Understanding AMQP

AMQP (Advanced Message Queueing Protocol) is an openly published wire specification for asynchronous messaging. Every byte of transmitted data is specified. This characteristic allows libraries to be written in many languages, and to run on multiple operating systems and CPU architectures, which makes for a truly interoperable, cross-platform messaging standard.

Advantages of AMQP over JMS

AMQP is often compared to JMS (Java Message Service), the most common messaging system in the Java community. A limitation of JMS is that the APIs are specified, but the message format is not. Unlike AMQP, JMS has no requirement for how messages are formed and transmitted. Essentially, every JMS broker can implement the messages in a different format. They just have to use the same API.

Thus Pivotal has released a JMS on Rabbit project, a library that implements the JMS APIs but uses RabbitMQ, an AMQP broker, to transmit the messages.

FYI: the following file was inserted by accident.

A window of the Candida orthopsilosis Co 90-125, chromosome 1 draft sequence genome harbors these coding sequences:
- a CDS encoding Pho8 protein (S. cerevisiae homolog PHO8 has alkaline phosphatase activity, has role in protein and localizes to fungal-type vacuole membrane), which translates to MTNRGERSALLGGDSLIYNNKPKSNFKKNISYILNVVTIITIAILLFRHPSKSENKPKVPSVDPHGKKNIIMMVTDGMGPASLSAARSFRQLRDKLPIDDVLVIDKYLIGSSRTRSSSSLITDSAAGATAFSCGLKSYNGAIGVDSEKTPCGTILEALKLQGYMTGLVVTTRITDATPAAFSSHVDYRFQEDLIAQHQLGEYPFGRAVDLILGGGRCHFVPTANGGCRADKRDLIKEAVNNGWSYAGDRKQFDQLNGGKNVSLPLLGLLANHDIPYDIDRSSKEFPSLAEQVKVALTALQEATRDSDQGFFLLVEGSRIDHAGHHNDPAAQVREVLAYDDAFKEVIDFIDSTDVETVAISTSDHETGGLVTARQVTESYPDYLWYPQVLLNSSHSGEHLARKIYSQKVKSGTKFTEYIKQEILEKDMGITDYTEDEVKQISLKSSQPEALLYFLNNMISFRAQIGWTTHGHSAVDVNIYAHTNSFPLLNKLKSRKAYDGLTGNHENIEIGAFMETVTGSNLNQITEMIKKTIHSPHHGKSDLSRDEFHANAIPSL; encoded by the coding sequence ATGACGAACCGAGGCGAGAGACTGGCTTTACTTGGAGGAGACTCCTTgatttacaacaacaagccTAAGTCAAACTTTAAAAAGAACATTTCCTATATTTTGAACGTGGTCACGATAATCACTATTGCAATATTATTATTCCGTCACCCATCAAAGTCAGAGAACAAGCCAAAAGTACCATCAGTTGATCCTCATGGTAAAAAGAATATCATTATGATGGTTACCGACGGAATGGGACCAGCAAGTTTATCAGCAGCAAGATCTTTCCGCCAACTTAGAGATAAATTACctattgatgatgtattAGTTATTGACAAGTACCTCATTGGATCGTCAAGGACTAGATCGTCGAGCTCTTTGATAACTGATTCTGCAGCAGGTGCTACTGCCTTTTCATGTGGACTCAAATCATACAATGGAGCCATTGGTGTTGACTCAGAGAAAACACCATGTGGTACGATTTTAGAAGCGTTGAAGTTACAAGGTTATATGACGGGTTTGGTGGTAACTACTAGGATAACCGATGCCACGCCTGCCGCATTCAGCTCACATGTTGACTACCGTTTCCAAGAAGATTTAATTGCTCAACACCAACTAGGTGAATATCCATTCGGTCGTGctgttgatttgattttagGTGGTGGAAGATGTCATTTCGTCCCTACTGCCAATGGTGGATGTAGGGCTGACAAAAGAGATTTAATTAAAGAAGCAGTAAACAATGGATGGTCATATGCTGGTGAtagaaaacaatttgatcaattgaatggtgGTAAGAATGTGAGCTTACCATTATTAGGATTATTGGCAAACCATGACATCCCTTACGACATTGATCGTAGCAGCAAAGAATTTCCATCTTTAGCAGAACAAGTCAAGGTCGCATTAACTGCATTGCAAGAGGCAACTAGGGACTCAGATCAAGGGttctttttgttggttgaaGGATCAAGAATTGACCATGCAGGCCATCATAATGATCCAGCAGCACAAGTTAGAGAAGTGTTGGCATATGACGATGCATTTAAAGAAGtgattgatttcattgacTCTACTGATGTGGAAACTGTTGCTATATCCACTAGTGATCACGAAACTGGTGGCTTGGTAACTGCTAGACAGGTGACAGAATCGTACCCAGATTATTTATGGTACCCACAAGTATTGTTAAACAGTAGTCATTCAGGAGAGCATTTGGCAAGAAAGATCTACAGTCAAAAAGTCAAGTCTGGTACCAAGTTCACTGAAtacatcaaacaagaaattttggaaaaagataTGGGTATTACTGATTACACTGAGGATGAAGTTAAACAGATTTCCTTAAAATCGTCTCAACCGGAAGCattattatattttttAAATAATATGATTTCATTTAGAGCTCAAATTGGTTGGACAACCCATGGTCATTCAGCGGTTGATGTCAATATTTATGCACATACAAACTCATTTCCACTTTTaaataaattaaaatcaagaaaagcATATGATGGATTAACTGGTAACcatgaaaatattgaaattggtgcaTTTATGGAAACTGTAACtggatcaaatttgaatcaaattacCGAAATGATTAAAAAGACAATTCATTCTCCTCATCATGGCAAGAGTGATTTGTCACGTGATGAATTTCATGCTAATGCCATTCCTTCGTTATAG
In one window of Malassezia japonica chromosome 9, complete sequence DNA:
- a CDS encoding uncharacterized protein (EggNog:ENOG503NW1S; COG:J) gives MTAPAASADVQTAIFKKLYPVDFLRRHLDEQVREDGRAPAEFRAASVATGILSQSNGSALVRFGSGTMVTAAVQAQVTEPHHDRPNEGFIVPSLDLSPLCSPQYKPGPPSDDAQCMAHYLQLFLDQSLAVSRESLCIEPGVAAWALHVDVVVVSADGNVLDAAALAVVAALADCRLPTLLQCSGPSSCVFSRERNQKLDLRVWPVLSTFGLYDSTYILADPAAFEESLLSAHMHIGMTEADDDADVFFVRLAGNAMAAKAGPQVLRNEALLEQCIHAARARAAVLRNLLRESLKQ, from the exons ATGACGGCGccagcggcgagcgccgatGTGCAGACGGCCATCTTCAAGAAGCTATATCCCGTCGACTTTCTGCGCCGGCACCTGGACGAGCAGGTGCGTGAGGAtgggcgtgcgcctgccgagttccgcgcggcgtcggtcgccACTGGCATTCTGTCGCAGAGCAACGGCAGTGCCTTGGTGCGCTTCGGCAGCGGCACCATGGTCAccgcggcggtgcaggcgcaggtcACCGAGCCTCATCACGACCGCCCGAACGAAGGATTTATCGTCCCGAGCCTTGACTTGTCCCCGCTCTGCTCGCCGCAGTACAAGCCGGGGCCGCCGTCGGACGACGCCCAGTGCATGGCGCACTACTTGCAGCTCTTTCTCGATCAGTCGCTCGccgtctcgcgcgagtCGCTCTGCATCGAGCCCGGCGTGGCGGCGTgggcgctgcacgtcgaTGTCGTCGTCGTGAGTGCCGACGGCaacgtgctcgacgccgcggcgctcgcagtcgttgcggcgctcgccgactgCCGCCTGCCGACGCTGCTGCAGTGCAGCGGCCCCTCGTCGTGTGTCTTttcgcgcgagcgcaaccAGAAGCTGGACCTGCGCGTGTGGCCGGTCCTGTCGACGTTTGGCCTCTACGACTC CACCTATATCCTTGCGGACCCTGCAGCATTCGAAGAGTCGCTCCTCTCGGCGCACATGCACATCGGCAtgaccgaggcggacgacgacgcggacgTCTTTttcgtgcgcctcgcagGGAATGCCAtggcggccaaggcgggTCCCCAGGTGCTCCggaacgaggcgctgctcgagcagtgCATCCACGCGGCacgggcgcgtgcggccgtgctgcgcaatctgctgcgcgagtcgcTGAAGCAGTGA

AMQP publishes its specifications in a downloadable XML format. This availability makes it easy for library maintainers to generate APIs driven by the specs while also automating construction of algorithms to marshal and demarshal messages.

These advantages and the openness of the spec have inspired the creation of multiple brokers that support AMQP, including:

AMQP and JMS terminology

  • JMS has queues and topics. A message sent on a JMS queue is consumed by no more than one client. A message sent on a JMS topic may be consumed by multiple consumers. AMQP only has queues. While AMQP queues are only consumed by a single receiver, AMQP producers don't publish directly to queues. A message is published to an exchange, which through its bindings may get sent to one queue or multiple queues, effectively emulating JMS queues and topics.
  • JMS and AMQP have an equivalent message header, providing the means to sort and route messages.
  • JMS and AMQP both have brokers responsible for receiving, routing, and ultimately dispensing messages to consumers.
  • AMQP has exchanges, routes, and queues. Messages are first published to exchanges. Routes define on which queue(s) to pipe the message. Consumers subscribing to that queue then receive a copy of the message. If more than one consumer subscribes to the same queue, the messages are dispensed in a round-robin fashion.